Do you find that some of these ditched ideas make it back into a film later in the series?
No. They're usually so specific to the character or you've set up the pipe to get there that you'd be aping the movie that already exists. Sometimes you try them, but usually they don't work.
Ever feel the need to break the formula you’ve created?
Every once in a while we have a moment when something inanimate does something it wouldn't normally do, because we want to keep the idea that there is a supernatural presence. We want there to be a palpable sense that there is something else in the room with you. There's a definite logic with a slight superimposition of supernatural which I think makes it tingly and cool and also allows you as an audience member to maybe see the supernatural in your own apartment.
Did you run into any issues with the MPAA?
We've never had an MPAA issue the entire 10 years. Every first cut we gave them, they gave an R, but what's interesting is that the test audiences often find it to be too violent. And by that [I] mean we really want to have women who are a big driving force for horror films not be taken out of the movie by having it too gross. There's a definite line that if u cross it with them, they will reject you. There have been - in every movie – instances, not too many, but usually 2 or 3 moments where they just say that's too much. If you just cut back a little bit there it allows everybody to go to the threshold of what they can withstand and not go over the line. And that's an even better visceral experience for the audience. Guys have a much higher threshold for that stuff but if the girls get right up to what they can possibly withstand and yet you keep them safe, they'll tell all their friends. We've been able to survive the past 10 years by accommodating everybody, but [also] not letting them off the hook. If I'm gonna have an R rated movie, I want it as R as it can be without becoming NC-17. Why waste the R?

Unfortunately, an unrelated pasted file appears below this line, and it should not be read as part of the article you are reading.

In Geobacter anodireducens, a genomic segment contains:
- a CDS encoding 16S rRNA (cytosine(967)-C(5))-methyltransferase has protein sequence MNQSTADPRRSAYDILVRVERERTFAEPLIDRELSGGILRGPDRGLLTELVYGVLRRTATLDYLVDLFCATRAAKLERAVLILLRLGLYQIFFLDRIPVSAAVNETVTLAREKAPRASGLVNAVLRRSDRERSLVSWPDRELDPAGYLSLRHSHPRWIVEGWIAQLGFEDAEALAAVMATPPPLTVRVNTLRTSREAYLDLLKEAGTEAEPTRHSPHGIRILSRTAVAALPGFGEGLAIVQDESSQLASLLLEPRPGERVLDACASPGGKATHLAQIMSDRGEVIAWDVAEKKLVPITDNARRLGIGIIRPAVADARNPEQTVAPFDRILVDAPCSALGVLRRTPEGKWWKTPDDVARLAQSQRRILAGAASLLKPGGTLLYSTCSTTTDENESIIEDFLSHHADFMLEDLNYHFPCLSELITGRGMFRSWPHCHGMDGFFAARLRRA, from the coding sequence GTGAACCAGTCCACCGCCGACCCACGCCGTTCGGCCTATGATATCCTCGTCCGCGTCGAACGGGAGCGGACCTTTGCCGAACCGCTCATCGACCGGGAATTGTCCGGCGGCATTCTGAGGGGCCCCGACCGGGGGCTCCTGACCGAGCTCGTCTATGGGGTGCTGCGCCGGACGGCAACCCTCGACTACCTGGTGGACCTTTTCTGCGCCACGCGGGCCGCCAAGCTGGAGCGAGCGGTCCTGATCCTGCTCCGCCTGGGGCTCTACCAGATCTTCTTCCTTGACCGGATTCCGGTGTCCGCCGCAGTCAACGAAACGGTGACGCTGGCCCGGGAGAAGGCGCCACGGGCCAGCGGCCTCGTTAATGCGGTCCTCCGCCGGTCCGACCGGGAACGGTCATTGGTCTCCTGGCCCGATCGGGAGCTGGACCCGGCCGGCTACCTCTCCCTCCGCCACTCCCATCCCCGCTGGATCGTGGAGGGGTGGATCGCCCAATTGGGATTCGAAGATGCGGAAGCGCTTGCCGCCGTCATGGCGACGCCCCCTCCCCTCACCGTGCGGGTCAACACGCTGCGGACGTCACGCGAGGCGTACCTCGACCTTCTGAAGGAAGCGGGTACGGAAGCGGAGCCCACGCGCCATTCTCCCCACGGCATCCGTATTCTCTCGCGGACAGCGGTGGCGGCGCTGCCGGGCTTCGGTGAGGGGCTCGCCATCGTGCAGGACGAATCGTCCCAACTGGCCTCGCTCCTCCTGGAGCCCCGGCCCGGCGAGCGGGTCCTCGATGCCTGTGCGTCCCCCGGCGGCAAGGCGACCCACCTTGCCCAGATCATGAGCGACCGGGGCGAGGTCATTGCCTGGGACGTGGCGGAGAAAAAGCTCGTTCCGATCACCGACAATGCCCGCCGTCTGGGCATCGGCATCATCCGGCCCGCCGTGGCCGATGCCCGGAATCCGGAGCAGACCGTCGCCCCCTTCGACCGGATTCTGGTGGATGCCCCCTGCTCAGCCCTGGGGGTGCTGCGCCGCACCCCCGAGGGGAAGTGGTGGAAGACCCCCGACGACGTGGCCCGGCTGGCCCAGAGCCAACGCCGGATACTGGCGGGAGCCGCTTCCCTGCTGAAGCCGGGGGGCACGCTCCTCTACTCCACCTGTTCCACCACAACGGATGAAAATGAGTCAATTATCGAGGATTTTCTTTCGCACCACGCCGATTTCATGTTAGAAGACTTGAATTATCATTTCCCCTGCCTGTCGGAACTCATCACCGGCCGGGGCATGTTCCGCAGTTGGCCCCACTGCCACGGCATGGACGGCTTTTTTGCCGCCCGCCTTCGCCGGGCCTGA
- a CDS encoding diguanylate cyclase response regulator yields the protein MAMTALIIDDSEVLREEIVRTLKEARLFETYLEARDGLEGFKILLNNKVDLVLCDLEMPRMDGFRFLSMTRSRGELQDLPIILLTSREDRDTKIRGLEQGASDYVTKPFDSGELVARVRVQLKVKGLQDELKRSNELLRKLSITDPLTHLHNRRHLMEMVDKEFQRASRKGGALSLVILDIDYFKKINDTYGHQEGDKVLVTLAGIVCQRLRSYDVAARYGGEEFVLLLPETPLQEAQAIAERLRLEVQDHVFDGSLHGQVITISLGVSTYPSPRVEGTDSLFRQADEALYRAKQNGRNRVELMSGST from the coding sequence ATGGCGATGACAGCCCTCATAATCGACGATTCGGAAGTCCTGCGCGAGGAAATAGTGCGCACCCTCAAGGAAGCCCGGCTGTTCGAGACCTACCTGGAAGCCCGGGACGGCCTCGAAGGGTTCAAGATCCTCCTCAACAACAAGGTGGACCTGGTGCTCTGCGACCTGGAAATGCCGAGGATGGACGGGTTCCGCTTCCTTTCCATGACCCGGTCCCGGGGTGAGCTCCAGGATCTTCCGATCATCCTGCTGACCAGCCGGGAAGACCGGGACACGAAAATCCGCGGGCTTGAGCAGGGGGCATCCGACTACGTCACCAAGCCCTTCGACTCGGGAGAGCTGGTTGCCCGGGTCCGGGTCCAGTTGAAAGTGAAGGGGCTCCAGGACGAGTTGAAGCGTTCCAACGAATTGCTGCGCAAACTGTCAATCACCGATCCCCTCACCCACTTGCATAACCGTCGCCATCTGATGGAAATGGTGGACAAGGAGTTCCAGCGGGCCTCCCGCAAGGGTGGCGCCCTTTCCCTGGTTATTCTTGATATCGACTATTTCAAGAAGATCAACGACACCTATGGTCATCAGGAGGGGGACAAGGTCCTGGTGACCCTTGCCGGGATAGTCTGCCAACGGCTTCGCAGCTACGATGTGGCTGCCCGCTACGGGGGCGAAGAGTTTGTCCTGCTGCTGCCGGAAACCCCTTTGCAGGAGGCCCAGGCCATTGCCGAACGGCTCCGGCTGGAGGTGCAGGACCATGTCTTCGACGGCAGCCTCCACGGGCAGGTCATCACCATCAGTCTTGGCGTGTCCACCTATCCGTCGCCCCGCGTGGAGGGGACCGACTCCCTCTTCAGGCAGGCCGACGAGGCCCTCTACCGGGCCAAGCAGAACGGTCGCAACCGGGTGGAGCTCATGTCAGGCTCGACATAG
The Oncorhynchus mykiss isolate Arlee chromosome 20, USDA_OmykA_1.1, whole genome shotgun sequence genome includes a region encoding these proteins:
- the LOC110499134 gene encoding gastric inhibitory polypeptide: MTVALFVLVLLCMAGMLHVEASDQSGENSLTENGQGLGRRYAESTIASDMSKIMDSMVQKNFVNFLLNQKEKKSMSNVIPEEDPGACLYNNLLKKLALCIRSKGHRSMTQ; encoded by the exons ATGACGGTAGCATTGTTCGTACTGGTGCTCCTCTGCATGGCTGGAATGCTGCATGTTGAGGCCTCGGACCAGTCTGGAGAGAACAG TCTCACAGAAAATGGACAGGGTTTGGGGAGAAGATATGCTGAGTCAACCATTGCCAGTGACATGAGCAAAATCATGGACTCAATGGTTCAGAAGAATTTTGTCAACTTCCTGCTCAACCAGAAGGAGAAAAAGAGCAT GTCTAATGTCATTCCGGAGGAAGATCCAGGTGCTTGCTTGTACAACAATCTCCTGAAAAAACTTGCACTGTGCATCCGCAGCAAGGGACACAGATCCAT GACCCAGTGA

How do you feel about going up against Rob Zombie’s Halloween II this Friday?
I think it's tragic [and] it's embarrassing that we have to do this, but we don't have a choice. We can't move because of the nature of 3-D scheduling. If you're gonna spend the extra money to make a movie in 3-D and maximize the value by releasing it on as many 3-D screens as possible you want to stay on those 3-D screens as long as you can. This date happens to be the best median between the two other 3-D releases that are closest to us. We can't move because it's going to impact the very reason for making the movie in 3-D. The Weinstein’s could have moved they could have pushed a week; weirdly they're cannibalizing their own weekend with the second weekend of Inglorious Basterds. I don't understand why they stayed, I feel very confident that we're going to be very successful. I feel very confident in what Warner Brothers is doing for marketing the movie. The Final Destination is everywhere [and] they're doing a really fantastic job. They're [The Weinstein’s] going to cannibalize us with Halloween II, we are going to destroy them because our movie is fun. I have the feeling that their movie is really dank and smells bad (laughs). And I love these movies, I love horror movies, I think their film is the grungy version, the 42nd street version from 1977 and ours is a very fast, fun paced thrill ride with bright clever weirdly associated things that you and I might understand in our lives. I think we're gonna do very well.